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Clayton's Cooperative Gateway Gallery



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This panoramic photo shows the interior of Gateway Gallery in Clayton. photo by Dickson Beall (click for larger version)
August 10, 2011
Gateway Gallery in Clayton sells lots of art, at a time when many gallery owners are struggling with sales. That being said, most of the gallery's sales happen on only three days of the year — the days of the St. Louis Art Fair — which will run Sept. 9 through 11 this year.

The gallery can't help but get noticed. These words are painted on its window, "Art is a life long gift," and the store is located in the middle of the block, at the very center where thousands gather for this hugely successful annual event on the streets. Think air-conditioning.

Gateway Gallery got its start when a group of local artists rented the Forsyth storefront on a short-term basis for the duration of the St. Louis Art Fair in 2004. The venture was so successful that the artists talked the landlord into letting them stay on, with a longer term.

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Garry McMichael’s “Going Green.” (click for larger version)
Now, seven years later, the gallery is a cooperative endeavor of 18 regional artists, several of whom are award winning. Their business runs smoothly. Each of the artists is part owner, holding the gallery open one or two days each month.

The artists are friendly and open about their own work, as well as the works of other artists. On one of my gallery visits, Garry McMichael was sitting on a stool, painting an Ozarks scene in oil on a small canvas. McMichael, a plein air painter with a day-job as a photographer, has traveled the blue highways of Missouri to capture the quickly changing golden light for some 30 years. Like other artists he may finish a painting back in the studio.

Vic Barr, another self-taught artist, works in a variety of beautiful woods creating jewelry boxes, small cabinets and tables, each with a beautiful finish.

Vic Mastis works outdoors and sometimes visualizes the landscape when back in her studio. Her oils, painted in loose brushstrokes with thin glazes of paint over gold leaf, seek to capture a moment in nature. Her loosely brushed landscapes, floral scenes and still life paintings are placed into metal frames.

Michael Anderson works in watercolor, and does freely sketched impressions of familiar St. Louis scenes — the Muny, Washington University campus and details cropped from local architecture.

The photography of Greg Matchick focuses upon European scenes that inevitably recall a traveler's past trip to Italy or that last visit to Bruge or Paris. Matchick achieves what tourists may have hoped to capture, and may have found themselves in the right location, but at the wrong time of the day.

For her scissors and paper work, Joyce Yarbrough makes silhouette art reminiscent of the 19th century, cutting contour drawings of a pet, a plant or a person. Parents often commission Yarbrough to do traditional silhouette portraits of their children, which she executes in the gallery.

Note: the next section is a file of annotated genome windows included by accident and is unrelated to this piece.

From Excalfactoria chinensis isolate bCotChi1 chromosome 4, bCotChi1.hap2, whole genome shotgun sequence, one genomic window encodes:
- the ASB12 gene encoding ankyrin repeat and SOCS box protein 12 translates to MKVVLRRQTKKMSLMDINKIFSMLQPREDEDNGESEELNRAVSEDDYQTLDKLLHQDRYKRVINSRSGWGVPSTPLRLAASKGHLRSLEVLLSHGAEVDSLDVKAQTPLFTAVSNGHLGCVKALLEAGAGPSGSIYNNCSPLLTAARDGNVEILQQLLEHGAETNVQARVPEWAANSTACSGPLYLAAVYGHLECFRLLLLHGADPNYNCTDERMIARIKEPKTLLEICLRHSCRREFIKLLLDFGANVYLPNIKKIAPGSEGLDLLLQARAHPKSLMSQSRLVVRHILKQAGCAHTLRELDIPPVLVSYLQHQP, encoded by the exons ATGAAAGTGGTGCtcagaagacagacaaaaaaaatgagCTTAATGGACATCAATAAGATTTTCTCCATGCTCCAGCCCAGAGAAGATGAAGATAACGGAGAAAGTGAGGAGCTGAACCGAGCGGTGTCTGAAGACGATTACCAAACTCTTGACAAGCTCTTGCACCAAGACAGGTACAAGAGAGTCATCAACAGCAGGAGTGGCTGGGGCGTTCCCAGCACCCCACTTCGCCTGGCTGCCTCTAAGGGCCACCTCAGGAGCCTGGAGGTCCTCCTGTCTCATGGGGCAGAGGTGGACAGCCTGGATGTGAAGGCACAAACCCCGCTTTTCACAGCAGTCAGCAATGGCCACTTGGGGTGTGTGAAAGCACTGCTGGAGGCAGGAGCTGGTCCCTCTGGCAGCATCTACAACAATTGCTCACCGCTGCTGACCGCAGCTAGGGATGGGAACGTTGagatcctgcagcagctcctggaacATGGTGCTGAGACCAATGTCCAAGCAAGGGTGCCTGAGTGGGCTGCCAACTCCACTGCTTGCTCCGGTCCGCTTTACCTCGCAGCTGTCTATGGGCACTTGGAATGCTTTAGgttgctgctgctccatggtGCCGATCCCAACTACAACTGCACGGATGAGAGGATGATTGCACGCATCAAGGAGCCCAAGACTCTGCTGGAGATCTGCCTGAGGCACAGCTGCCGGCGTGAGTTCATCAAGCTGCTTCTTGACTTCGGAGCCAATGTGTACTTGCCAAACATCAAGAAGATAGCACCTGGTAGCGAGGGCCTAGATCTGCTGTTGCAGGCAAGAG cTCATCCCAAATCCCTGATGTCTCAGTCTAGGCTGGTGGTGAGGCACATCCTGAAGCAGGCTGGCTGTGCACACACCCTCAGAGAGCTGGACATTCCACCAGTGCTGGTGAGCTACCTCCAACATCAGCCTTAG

Linda Smith turns her eye to gathering places such as coffee shops to create oil studies in light. She leaves the viewer to finish the story of relationship caught in a quiet moment.

Each exhibition at the gallery is focused along a general theme, centered upon some aspect of St. Louis and the region. The current themed show, "Going Green," runs through Aug. 27, to be followed in September by "Local Color: Seven Years of Regional Art." The theme aspect allows the same 18 artists to showcase their new works, include recent works and feature two or three guest artists.

Art cooperatives like the Gateway Gallery are, of course, not new. Tenth Street Galleries in New York's East Village was a cooperative in the 1950s and 1960s. These artist galleries had low budgets and little staff, but they offered artists an alternative space, way downtown from the white cube galleries on Madison Avenue showing blue chip art.

Except for the Phoenix, most of these galleries are now closed. Artist Willem de Kooning and art critic Harold Rosenberg supported their 10th Street neighbors and many of those artists in the cooperatives are now well-known — Allan Kaprow, Alex Katz, Elaine de Kooning, Philip Pearlstein and Tom Wesselmann, to name a few.

What of the art at the Gateway Gallery? It will compare well with much of the art one would see on the street during the art fair. Without any pretensions of being great art, without any high-flown concepts, these artists — many retired or with day jobs — are having a great time making their art. And there's nothing wrong with that. All of us might remember how good it was to make art before some teacher told us to follow the rules instead of our hearts.

And for the art buyer, Gateway Gallery's banner, "Art is a life long gift," holds a certain truth. The important guideline in buying any work of art — unless you happen to be a day-trader type, thrilled by the art auction hammer — is to buy art that you like.

Gateway Gallery is located at 7921 Forsyth Blvd. in Clayton. Gallery hours are Wednesday, Thursday and Saturday, 11 a.m. to 6 p.m.; Friday 11 a.m. to 7 p.m.; and Sunday 10 a.m. to 5 p.m. Call 402-1959 for more details.

Going Green

"Going Green" is on display through Aug. 27 at Gateway Gallery.

"Local Color: Seven Years of Regional Art"

"Local Color: Seven Years of Regional Art" will be on display Aug. 31 - Sept. 30. For more details, visit www.gatewaygalleryonline.com.

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